Theme from Rocky and Bullwinkle
Here Birdsongs bring us their own version of the theme song from our favorite squirrel and moose. You can definitely make out the central musical motif, but they turn and twist this in all kinds of directions. It’s cool and recognizable enough to be a bit nostalgic. Now, watch me pull a rabbit out of my hat. Nothing up my sleeve...
The Tyger
More “rock” oriented for some reason I pick up bits of Starcastle on this. Mind you, the main modes are still in keeping with Birdsongs’ trademark combination of classical, jazz and RIO music, but I can still make out a little of that more mainstream progressive rock band. This is more readily accessible than a lot of the group’s catalog. 
The Fundamental
Pounding hard-edged RIO is the order of the day here. This is cacophonous, but also very cool. No one would ever accuse this of being accessible or mainstream, though. There is some really dramatic and quite tasty melody later in the number. 
Bridge Underwater
While in some ways the electronic rhythm meets keyboards approach of the opening track on this CD is present here, this is much more involved. There is a King Crimson sort of musical texture on a lot of the composition. This is pretty, multi-layered and powerful. It drops way down mid-track and they take us on a mellower, but no less dramatic, excursion. This really does feel like it’s underwater. 
Chên/The Arousing
Bouncing, off kilter patterns are woven from a jazz meets RIO thread to create a dramatic tapestry. An odd sound, at first seeming like a tape reel spinning round and round joins toward the end. After the music goes away it’s obvious that this sound is a lawnmower, which moves from one side to the other to end it. 
Final Motif
This piano based cut is quite dramatic and classical in nature. As this grows through a more potent rhythmic element more keyboards are added to bring in more melody. This is a pretty cut that’s more accessible than a lot of Birdsongs’ music.
Disc 1 – Bonus Tracks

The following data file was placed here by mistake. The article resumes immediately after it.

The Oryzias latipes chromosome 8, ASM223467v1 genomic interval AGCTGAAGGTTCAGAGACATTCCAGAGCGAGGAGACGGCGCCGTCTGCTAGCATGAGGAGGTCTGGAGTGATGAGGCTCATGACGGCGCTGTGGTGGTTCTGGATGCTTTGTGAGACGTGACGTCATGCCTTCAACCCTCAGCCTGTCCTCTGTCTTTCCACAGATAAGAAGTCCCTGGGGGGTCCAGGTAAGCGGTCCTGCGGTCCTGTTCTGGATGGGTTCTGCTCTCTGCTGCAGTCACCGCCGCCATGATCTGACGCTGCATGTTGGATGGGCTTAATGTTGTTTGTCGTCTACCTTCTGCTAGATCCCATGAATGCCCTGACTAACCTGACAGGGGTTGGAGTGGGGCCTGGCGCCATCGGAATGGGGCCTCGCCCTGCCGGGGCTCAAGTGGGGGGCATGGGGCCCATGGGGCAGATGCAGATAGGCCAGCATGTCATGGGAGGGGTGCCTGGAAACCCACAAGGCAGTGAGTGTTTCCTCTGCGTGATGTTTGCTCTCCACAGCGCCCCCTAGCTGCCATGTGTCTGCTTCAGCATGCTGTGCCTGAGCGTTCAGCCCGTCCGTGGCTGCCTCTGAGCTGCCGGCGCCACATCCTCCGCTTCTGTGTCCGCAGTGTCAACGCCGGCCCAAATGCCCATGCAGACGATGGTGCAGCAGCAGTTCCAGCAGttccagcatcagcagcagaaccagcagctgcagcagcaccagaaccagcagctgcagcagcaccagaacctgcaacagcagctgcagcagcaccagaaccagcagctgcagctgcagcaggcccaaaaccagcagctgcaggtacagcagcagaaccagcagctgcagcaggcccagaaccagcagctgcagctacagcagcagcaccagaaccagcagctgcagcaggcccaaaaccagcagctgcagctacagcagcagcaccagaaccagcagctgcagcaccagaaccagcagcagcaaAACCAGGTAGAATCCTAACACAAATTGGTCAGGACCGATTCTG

Pulse Piece
Synthesizers bring this in with a more traditional progressive rock texture. As it intensifies, though, a drum machine type rhythm track is added along with other instruments. This is fast paced and quite electronic in nature.  There’s a weird sort of pulsing as the waves of sound bounce off one another – and I’m guessing that’s where the title comes in.
The Common Sparrow
Textural Crimson-like music moves across this as piano lays down a repetitive pattern. A spoken voice is heard somewhat in the background, but at times further up. I believe the voice is reading off the different types of sparrows. 
POP Triassic
This careens this way and that with a classic Birdsong’s frantic jam, while nature sounds work their way around. It’s similar to “Triassic, Jurassic, Cretaceous.”
Disc 2 - from Beat of the Mesozoic
Lost in the B-Zone
 A more rock music based sound leads this off. It’s quite frantic and rhythmic in nature. There’s a lot of King Crimson in this mix. Although this is decidedly left of center it’s not jarring. It’s actually rather accessible and gets quite intense. 
Atmospheric elements begin this and they build from there. This is another that gets quite accessible without sacrificing any of Birdsongs’ musical heart or soul. It’s a cool track that grows organically. There is some extremely tasty keyboard work here and there. 
Excavation No. 32
Much like Brahms, perhaps, there is a definite classical motif to this piece. As it carries on, though, weird elements come in at times. Just before the minute and a half mark drums enter and the cut moves into a noisy RIO rock and roll hell approach. This sound takes it to its close.